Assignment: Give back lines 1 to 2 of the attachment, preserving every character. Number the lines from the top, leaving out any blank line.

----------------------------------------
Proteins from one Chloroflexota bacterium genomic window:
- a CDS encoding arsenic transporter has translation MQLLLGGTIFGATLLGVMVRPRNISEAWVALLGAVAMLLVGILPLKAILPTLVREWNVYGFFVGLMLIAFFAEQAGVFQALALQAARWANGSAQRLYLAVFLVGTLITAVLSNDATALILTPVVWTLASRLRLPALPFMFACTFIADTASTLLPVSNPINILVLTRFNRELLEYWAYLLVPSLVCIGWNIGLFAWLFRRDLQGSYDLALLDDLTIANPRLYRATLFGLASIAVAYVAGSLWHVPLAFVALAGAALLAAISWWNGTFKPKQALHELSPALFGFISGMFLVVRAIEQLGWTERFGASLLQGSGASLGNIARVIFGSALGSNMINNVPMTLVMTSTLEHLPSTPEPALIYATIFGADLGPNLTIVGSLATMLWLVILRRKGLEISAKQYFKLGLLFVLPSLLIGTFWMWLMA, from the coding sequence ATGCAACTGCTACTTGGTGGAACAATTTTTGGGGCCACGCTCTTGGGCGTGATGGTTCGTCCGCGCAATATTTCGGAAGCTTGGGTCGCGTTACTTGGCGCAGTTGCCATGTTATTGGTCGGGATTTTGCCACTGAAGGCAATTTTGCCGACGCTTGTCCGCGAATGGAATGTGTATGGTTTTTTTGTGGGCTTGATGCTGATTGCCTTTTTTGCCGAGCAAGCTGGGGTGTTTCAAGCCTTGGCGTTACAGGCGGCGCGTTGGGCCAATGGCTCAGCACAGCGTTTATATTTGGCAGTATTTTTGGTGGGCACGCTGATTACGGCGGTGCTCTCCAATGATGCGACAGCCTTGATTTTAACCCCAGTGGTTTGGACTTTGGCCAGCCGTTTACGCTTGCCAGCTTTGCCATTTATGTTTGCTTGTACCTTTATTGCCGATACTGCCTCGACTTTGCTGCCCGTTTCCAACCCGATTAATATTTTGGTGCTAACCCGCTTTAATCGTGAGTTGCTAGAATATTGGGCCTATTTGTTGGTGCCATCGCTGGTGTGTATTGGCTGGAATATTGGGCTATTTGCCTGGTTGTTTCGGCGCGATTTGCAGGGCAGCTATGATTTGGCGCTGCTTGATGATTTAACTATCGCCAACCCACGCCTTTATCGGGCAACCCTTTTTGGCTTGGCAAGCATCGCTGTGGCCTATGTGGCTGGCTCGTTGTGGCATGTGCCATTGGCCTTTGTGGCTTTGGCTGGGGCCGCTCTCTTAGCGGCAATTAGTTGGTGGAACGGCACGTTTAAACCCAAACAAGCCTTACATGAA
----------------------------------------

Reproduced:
Proteins from one Chloroflexota bacterium genomic window:
- a CDS encoding arsenic transporter has translation MQLLLGGTIFGATLLGVMVRPRNISEAWVALLGAVAMLLVGILPLKAILPTLVREWNVYGFFVGLMLIAFFAEQAGVFQALALQAARWANGSAQRLYLAVFLVGTLITAVLSNDATALILTPVVWTLASRLRLPALPFMFACTFIADTASTLLPVSNPINILVLTRFNRELLEYWAYLLVPSLVCIGWNIGLFAWLFRRDLQGSYDLALLDDLTIANPRLYRATLFGLASIAVAYVAGSLWHVPLAFVALAGAALLAAISWWNGTFKPKQALHELSPALFGFISGMFLVVRAIEQLGWTERFGASLLQGSGASLGNIARVIFGSALGSNMINNVPMTLVMTSTLEHLPSTPEPALIYATIFGADLGPNLTIVGSLATMLWLVILRRKGLEISAKQYFKLGLLFVLPSLLIGTFWMWLMA, from the coding sequence ATGCAACTGCTACTTGGTGGAACAATTTTTGGGGCCACGCTCTTGGGCGTGATGGTTCGTCCGCGCAATATTTCGGAAGCTTGGGTCGCGTTACTTGGCGCAGTTGCCATGTTATTGGTCGGGATTTTGCCACTGAAGGCAATTTTGCCGACGCTTGTCCGCGAATGGAATGTGTATGGTTTTTTTGTGGGCTTGATGCTGATTGCCTTTTTTGCCGAGCAAGCTGGGGTGTTTCAAGCCTTGGCGTTACAGGCGGCGCGTTGGGCCAATGGCTCAGCACAGCGTTTATATTTGGCAGTATTTTTGGTGGGCACGCTGATTACGGCGGTGCTCTCCAATGATGCGACAGCCTTGATTTTAACCCCAGTGGTTTGGACTTTGGCCAGCCGTTTACGCTTGCCAGCTTTGCCATTTATGTTTGCTTGTACCTTTATTGCCGATACTGCCTCGACTTTGCTGCCCGTTTCCAACCCGATTAATATTTTGGTGCTAACCCGCTTTAATCGTGAGTTGCTAGAATATTGGGCCTATTTGTTGGTGCCATCGCTGGTGTGTATTGGCTGGAATATTGGGCTATTTGCCTGGTTGTTTCGGCGCGATTTGCAGGGCAGCTATGATTTGGCGCTGCTTGATGATTTAACTATCGCCAACCCACGCCTTTATCGGGCAACCCTTTTTGGCTTGGCAAGCATCGCTGTGGCCTATGTGGCTGGCTCGTTGTGGCATGTGCCATTGGCCTTTGTGGCTTTGGCTGGGGCCGCTCTCTTAGCGGCAATTAGTTGGTGGAACGGCACGTTTAAACCCAAACAAGCCTTACATGAA